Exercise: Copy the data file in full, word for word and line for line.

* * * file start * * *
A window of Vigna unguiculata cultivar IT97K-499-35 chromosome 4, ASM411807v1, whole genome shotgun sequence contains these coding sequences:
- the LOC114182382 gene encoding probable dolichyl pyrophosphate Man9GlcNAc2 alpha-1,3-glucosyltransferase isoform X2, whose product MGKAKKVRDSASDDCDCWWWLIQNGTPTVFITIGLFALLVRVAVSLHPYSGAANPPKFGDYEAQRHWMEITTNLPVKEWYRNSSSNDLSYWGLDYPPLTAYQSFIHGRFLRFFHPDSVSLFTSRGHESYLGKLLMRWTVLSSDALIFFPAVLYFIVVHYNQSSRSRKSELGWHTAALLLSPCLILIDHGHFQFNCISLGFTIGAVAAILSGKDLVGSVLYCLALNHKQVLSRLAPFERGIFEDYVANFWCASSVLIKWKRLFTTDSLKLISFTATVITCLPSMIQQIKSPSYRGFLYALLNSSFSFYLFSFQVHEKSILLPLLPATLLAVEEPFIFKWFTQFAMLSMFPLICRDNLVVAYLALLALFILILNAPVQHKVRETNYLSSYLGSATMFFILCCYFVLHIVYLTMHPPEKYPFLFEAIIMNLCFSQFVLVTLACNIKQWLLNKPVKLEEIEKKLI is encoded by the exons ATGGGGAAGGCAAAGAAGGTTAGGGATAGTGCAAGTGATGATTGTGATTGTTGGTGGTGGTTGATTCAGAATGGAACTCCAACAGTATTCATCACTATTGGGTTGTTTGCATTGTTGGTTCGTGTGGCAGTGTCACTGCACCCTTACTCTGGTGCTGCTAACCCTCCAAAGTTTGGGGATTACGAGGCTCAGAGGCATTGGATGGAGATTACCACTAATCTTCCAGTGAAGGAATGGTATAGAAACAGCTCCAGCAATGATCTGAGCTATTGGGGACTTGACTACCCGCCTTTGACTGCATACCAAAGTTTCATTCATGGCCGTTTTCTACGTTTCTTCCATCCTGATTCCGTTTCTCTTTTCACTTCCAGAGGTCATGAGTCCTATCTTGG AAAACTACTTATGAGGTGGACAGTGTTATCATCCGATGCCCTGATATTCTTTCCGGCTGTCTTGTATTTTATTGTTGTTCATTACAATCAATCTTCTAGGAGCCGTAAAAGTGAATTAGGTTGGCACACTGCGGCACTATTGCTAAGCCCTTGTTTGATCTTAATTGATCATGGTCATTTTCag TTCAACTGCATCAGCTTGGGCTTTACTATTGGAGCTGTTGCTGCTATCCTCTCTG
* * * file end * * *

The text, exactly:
A window of Vigna unguiculata cultivar IT97K-499-35 chromosome 4, ASM411807v1, whole genome shotgun sequence contains these coding sequences:
- the LOC114182382 gene encoding probable dolichyl pyrophosphate Man9GlcNAc2 alpha-1,3-glucosyltransferase isoform X2, whose product MGKAKKVRDSASDDCDCWWWLIQNGTPTVFITIGLFALLVRVAVSLHPYSGAANPPKFGDYEAQRHWMEITTNLPVKEWYRNSSSNDLSYWGLDYPPLTAYQSFIHGRFLRFFHPDSVSLFTSRGHESYLGKLLMRWTVLSSDALIFFPAVLYFIVVHYNQSSRSRKSELGWHTAALLLSPCLILIDHGHFQFNCISLGFTIGAVAAILSGKDLVGSVLYCLALNHKQVLSRLAPFERGIFEDYVANFWCASSVLIKWKRLFTTDSLKLISFTATVITCLPSMIQQIKSPSYRGFLYALLNSSFSFYLFSFQVHEKSILLPLLPATLLAVEEPFIFKWFTQFAMLSMFPLICRDNLVVAYLALLALFILILNAPVQHKVRETNYLSSYLGSATMFFILCCYFVLHIVYLTMHPPEKYPFLFEAIIMNLCFSQFVLVTLACNIKQWLLNKPVKLEEIEKKLI is encoded by the exons ATGGGGAAGGCAAAGAAGGTTAGGGATAGTGCAAGTGATGATTGTGATTGTTGGTGGTGGTTGATTCAGAATGGAACTCCAACAGTATTCATCACTATTGGGTTGTTTGCATTGTTGGTTCGTGTGGCAGTGTCACTGCACCCTTACTCTGGTGCTGCTAACCCTCCAAAGTTTGGGGATTACGAGGCTCAGAGGCATTGGATGGAGATTACCACTAATCTTCCAGTGAAGGAATGGTATAGAAACAGCTCCAGCAATGATCTGAGCTATTGGGGACTTGACTACCCGCCTTTGACTGCATACCAAAGTTTCATTCATGGCCGTTTTCTACGTTTCTTCCATCCTGATTCCGTTTCTCTTTTCACTTCCAGAGGTCATGAGTCCTATCTTGG AAAACTACTTATGAGGTGGACAGTGTTATCATCCGATGCCCTGATATTCTTTCCGGCTGTCTTGTATTTTATTGTTGTTCATTACAATCAATCTTCTAGGAGCCGTAAAAGTGAATTAGGTTGGCACACTGCGGCACTATTGCTAAGCCCTTGTTTGATCTTAATTGATCATGGTCATTTTCag TTCAACTGCATCAGCTTGGGCTTTACTATTGGAGCTGTTGCTGCTATCCTCTCTG